Cover and braise for 3-3 1/2 hours at a relatively low temperature. Toast some crusty bread with a sharp cheese, assemble your sandwich, and ladle some of the luscious broth into a dip-able bowl.
Does it seem like hyperbole when I say I literally looked forward to eating this sandwich for weeks before it finally came to fruition? There’s something about planning meals ahead of time that is so rewarding.
This recipe makes for excellent leftovers that only taste better the longer they hang out in your fridge (you should probably throw it away if you can manage to keep it longer than 5 days or so, however…mine didn’t last nearly that long). Wow a friend or lover with this recipe! It makes for an excellent proclamation of love.
Miso-Braised Short Rib Au Jus
- oven-safe heavy-bottom dutch oven
- 3 lbs English short ribs
- 3 Tbs canola oil
- 2 Tbs low-sodium soy sauce
- 1 large white onion, peeled and cut into quarters
- 6 cloves garlic, crushed
- 3 inches ginger, cut into strips
- 1 Tbs tomato paste
- 3/4 tsp freshly ground black pepper
- 1/8 tsp curry powder
- 6 cups beef broth, plus more if needed to cover meat
- 1/2 cup miso paste, preferably yellow or white
- 1/3 cup mirin
- 4 6 inch pieces of baguette, cut down the middle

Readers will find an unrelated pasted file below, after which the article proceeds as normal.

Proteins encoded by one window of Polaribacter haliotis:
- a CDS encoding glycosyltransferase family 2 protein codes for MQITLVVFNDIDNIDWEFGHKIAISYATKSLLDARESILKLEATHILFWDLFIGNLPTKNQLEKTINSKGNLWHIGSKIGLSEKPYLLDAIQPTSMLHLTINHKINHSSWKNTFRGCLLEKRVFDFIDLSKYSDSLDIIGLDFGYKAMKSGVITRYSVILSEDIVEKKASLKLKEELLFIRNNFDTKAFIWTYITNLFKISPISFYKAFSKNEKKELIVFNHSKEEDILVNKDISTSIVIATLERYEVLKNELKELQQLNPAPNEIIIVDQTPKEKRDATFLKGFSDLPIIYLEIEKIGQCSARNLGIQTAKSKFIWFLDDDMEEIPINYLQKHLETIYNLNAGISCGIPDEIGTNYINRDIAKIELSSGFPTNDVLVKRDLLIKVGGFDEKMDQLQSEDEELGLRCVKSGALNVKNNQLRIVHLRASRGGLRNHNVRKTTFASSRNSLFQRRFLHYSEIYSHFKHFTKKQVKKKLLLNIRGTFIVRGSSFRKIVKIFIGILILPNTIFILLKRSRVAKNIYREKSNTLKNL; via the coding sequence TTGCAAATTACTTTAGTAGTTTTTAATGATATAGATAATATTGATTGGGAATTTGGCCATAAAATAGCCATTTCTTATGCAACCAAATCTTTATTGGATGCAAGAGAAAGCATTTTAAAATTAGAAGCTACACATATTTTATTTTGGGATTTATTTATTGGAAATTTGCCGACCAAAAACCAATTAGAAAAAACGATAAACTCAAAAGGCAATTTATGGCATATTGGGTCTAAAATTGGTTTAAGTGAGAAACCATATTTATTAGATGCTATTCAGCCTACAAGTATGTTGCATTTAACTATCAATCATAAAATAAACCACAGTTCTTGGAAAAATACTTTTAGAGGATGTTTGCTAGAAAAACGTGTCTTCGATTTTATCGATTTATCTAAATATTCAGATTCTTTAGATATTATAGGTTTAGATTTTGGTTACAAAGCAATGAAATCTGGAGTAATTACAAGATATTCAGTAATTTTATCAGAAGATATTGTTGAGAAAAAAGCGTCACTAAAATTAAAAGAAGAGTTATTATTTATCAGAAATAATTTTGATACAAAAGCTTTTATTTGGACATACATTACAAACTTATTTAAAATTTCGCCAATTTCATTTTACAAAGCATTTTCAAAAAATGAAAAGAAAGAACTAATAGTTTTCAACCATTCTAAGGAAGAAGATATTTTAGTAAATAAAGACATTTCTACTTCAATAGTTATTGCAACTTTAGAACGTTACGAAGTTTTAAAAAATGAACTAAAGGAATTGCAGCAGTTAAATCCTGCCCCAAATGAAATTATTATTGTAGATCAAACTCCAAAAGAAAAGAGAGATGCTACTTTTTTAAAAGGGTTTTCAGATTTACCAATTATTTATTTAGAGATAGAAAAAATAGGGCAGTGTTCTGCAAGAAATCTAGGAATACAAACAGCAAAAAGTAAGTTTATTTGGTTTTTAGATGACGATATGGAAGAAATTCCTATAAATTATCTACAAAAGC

- 6 Tbs butter, room temperature
- 1 lb provolone cheese, cut into slices
- 1/4 cup shallot, minced
- Preheat the oven to 300°F.
- Heat the oil over medium-high in a heavy-bottomed, oven-safe dutch oven. Add the short ribs fat side down first and cook, rotating until all sides are brown, about 4 minutes each side. If cooking in batches, drain browned short ribs on a plate lined with paper towels.
- Lower heat to medium. Return all meat to the pot. Add the soy sauce and cook, stirring until most of the liquid has evaporated. (You want the soy sauce to caramelize, but not burn.) Add onion, garlic, and ginger and cook about 3 minutes. Add tomato paste and spices and cook for another 4 minutes, or until the tomato paste has caramelized slightly. Add beef broth, miso, and mirin and stir. If needed, add water until the meat is completely submerged.
- Cover the pot and transfer to the oven. Cook 3 to 3 1/2 hours, or until the meat is falling off the bone tender.
- Using tongs, gently remove the short ribs from the liquid and place in a medium bowl. Strain the cooking liquid into a large bowl using a fine mesh sieve. Discard the spent ginger, onion, et cetera, and return the liquid to the pot, followed by the beef. Clear space in the fridge and let the mixture cool, ideally overnight.
- When ready to eat, remove the dutch oven from the fridge. Skim off some of the solidified fat from the pot and discard. Over medium heat with the lid slightly ajar, reheat the short ribs until at a bare simmer.
- Meanwhile, preheat the oven to 375°F. Mince the shallot and set aside. Cut the bread into 6 inch lengths and butter. Place on a sheet tray and toast for several minutes, or until golden brown. Set aside.
- Using tongs, pull short ribs from the au jus and place in a large bowl. Using kitchen shears, snip the meat into one inch chunks. Place cheese on one half of all four of the sandwich toasts and place back in the oven until bubbling.
- Ladle the remaining au jus into four bowls and distribute chopped shallots into all four. Pile snipped short ribs and their juices between each set of sandwich toasts. Cut in half if desired, and serve immediately. If there is any left over, meat will keep well up to 4 days in the fridge.